- Mass Market Paperback: 254 pages
- Publisher: Avon Books (Mm) (April 1987)
- Language: English
- ISBN-10: 0380703211
- ISBN-13: 978-0380703210
- Package Dimensions: 6.8 x 4.2 x 1 inches
- Shipping Weight: 4.8 ounces
- Average Customer Review: 9 customer reviews
- Amazon Best Sellers Rank: #2,680,517 in Books (See Top 100 in Books)
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Terrorism: How the West Can Win Mass Market Paperback – April, 1987
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Benjamin Netanyahu's "Terrorism: How the West Can Win" is a dated but still relevant work. Originally written in 1986 it is amazing how much in this book has come to be. And how the U.S. eleven years into the Global War on Terrorism (GWOT) still struggles with points discussed in this book. The final chapter, an essay by the author, whose brother was killed commanding the Entebbe raid, leading an elite Israeli strike force., has been often quoted and excerpted as perhaps the strongest public policy argument for a broad gauge use of stringent measures against terrorism, including economic blockade, denial of airline access, and use of military vs. police elements for selected counter-terrorism operations. Overall not to bad of a book.
Those who support terrorism tend to reply that actually, those who fight terrorism are the terrorists. And that the real question to ask is "what drives such good people to commit acts Netanyahu calls 'terrorism?'" And the most famous line, that one Man's terrorist is another Man's freedom fighter. Um, right. And one Woman's cat is another Woman's dog, I suppose! A better analogy might be that one person's policeman is another person's robber. Well, there is a difference between terrorists and those who oppose them. And it is counterproductive to give in to terrorist demands. That is what this book is about.
There are over three dozen contributors. George Shultz focuses on the need for better intelligence. I agree: that would have helped avert 9/11. Benzion Netanyhau points out that the PLO can't be freedom fighters, given that they fight for oppression rather than against it. Paul Johnson says we must have courage to deny hiding places to terrorists. Daniel Moynahan explains that there is a justification to go after terrorists internationally, given that terrorism opposes both freedom and human rights. Alain Bescancon shows how Russian terrorists in the 1870s obtained public support. Leszek Kowalski says that state-supported terror is simply war and ought to be treated as such. Jeane Kirkpatrick argues that terrorist victories lead to the establishment of totalitarian states.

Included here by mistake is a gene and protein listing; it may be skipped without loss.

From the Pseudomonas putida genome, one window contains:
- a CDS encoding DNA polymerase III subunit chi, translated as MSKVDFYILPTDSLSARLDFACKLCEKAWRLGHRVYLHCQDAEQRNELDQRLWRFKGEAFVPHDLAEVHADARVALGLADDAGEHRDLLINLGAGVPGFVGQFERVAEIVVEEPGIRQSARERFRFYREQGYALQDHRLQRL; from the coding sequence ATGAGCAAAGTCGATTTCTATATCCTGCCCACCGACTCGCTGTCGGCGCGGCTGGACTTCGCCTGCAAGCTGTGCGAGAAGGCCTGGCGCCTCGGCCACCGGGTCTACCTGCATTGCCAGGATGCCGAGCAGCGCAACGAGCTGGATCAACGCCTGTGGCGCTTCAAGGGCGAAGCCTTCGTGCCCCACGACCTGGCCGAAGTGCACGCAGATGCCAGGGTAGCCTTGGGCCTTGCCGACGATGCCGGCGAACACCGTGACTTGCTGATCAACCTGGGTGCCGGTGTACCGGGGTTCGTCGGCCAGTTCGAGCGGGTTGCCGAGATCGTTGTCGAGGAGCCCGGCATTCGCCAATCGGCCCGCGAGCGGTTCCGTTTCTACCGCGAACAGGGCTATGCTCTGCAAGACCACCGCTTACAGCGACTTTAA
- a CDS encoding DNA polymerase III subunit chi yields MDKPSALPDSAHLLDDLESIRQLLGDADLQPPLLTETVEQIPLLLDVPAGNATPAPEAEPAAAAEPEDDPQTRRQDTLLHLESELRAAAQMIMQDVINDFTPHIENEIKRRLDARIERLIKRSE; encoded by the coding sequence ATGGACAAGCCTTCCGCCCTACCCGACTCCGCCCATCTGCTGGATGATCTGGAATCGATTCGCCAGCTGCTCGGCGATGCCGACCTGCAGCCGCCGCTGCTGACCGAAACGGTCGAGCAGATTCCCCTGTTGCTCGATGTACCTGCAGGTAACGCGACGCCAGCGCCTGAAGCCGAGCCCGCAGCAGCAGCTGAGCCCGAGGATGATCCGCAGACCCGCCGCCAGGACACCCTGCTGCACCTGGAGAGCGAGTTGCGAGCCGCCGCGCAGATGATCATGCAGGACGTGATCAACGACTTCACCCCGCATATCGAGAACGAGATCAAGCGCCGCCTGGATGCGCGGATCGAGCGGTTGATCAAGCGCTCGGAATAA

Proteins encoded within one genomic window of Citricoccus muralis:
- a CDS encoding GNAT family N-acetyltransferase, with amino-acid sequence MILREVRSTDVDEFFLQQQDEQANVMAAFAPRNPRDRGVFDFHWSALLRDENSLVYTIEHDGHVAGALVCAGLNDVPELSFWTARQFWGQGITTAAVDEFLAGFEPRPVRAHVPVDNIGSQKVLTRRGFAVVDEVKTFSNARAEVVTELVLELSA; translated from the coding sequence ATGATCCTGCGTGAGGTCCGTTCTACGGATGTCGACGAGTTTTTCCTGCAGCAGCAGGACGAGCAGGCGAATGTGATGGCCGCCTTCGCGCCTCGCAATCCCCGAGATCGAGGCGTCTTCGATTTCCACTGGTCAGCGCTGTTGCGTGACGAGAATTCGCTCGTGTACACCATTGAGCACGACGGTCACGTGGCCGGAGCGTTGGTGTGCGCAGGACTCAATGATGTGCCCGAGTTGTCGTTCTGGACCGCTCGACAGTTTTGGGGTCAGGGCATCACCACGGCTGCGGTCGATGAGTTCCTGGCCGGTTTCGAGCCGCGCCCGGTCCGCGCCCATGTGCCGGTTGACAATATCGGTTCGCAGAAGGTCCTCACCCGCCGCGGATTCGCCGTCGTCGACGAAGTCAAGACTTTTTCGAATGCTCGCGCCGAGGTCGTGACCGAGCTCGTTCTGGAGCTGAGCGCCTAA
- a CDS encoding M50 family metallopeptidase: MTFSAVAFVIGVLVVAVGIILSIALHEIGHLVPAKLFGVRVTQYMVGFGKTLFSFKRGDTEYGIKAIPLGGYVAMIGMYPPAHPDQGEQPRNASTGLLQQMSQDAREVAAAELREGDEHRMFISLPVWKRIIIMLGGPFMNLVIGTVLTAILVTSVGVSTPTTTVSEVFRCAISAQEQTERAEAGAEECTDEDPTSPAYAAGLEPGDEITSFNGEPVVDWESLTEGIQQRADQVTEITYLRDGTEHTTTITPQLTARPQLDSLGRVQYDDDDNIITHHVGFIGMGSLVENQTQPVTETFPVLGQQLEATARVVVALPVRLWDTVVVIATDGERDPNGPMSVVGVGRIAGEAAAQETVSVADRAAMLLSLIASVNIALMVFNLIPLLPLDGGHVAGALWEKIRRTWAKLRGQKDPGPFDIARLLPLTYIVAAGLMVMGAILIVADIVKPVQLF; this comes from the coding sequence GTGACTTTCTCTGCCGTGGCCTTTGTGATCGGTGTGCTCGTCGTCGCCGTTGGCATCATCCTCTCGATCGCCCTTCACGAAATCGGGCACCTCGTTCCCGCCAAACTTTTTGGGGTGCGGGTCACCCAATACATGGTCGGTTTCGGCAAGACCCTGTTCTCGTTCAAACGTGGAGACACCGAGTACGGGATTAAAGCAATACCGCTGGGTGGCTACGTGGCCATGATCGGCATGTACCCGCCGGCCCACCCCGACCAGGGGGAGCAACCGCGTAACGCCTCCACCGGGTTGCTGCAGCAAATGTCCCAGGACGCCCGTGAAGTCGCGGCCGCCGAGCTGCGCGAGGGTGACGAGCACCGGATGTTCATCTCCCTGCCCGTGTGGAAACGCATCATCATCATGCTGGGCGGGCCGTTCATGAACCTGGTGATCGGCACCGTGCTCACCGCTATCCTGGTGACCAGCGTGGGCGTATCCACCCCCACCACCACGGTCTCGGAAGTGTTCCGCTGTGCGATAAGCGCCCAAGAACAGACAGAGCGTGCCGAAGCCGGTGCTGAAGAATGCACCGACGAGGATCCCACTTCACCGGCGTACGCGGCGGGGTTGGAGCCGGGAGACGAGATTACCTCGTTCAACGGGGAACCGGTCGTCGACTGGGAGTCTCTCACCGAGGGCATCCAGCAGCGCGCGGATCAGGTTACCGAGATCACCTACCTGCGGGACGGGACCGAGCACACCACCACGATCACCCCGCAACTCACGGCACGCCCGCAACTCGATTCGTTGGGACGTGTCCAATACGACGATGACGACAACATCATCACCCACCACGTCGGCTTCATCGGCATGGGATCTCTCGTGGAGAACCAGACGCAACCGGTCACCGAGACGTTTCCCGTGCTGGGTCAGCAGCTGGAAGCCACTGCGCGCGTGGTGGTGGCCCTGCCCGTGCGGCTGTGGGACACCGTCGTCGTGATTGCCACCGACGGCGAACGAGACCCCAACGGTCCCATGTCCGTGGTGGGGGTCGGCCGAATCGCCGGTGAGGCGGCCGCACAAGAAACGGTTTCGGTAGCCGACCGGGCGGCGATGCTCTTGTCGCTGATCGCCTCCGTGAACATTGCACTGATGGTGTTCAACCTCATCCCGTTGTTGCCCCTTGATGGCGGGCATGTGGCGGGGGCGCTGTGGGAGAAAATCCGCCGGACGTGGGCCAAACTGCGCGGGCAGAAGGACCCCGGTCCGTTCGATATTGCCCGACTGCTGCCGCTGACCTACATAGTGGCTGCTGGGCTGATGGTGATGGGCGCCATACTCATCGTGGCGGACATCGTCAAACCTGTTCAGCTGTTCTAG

There is a section on Islamic terrorism. Bernard Lewis tells us about the Assassins. It's worth remembering that their goals were arbitrary and are long forgotten. After that, we see the connection between domestic terror and international terrorism. Then there is a section on international terrorism. Jillian Becker tells us about how Europeans could come to Lebanon as guests of the PLO, be given rifles, shoot some civilians with impunity just for fun, and go home without any fear of reprisals.
Perhaps the most important section is on terrorism and the media. Charles Krauthammer explains how the terrorists have made those in the media "partners in crime." And he advises that the media at least avoid romancing terror. John O'Sullivan wants to deny publicity to terrorists. And Lord Chalfont reminds those in the media that when the terrorists win, the first freedom that will be taken away will be that of the press. A short panel discussion of terror and the media is at the end of the book.
The following section deals with the legality of fighting terror, including rights of "hot pursuit." Meir Shamgar recommends an international convention against terrorism. After that, there are articles about domestic terrorism and global terrorism. Alan Cranston discusses the threat of nuclear terrorist states. Yitzhak Rabin recommends starting a U.S.-led international agency against terrorism. Midge Decter warns us that if we lose the battle to the terrorists, those in the future will not say of us that we were too noble and good to fight. They'll say we were too morally lazy to keep freedom alive for them. Jack Kemp reminds us not to draw a false symmetry between us and those who terrorize us. Benjamin Netanyahu has an important point to make: the more scared we are of civilian casualties, the more terrorists will attack civilians and use civilians as shields. And the net result may well be even more civilian casualties.
This is an excellent book and I highly recommend it.
If the leaders of countries victimized by terrorism had implemented the measures advocated in this volume, terrorism would be doomed and the vicious attack on the US on Black Tuesday would never have happened.
"There are some low-level oddities about this book that should be noted quickly. Very few efforts are made to convince readers of what is being said: sources and figures are never cited; abstractions and generalizations pop up everywhere; and, except for three essays on Islam, historical argument is limited to the single proposition that terrorism has never before presented such a threat to "the democracies.' I was also struck that the verb in the book's subtitle, How the West Can Win, doesn't seem to have an object: Win what? one wonders. So great is the number of contributors, so hortatory the tone, so confident and many the assertions, that in the end you retain little of what has been said, except that you had better get on with the fight against terrorism, whatever Netanyahu says it is."
The review can be found on The Nation
When one reflects on the overly matured influence that neo-conservatives have on current decision-making, combined with the direct neo-convervative link to Israel, the only questions left are, "Exactly how much priority do Israeli concerns receive in American foreign policy?" & "Why?"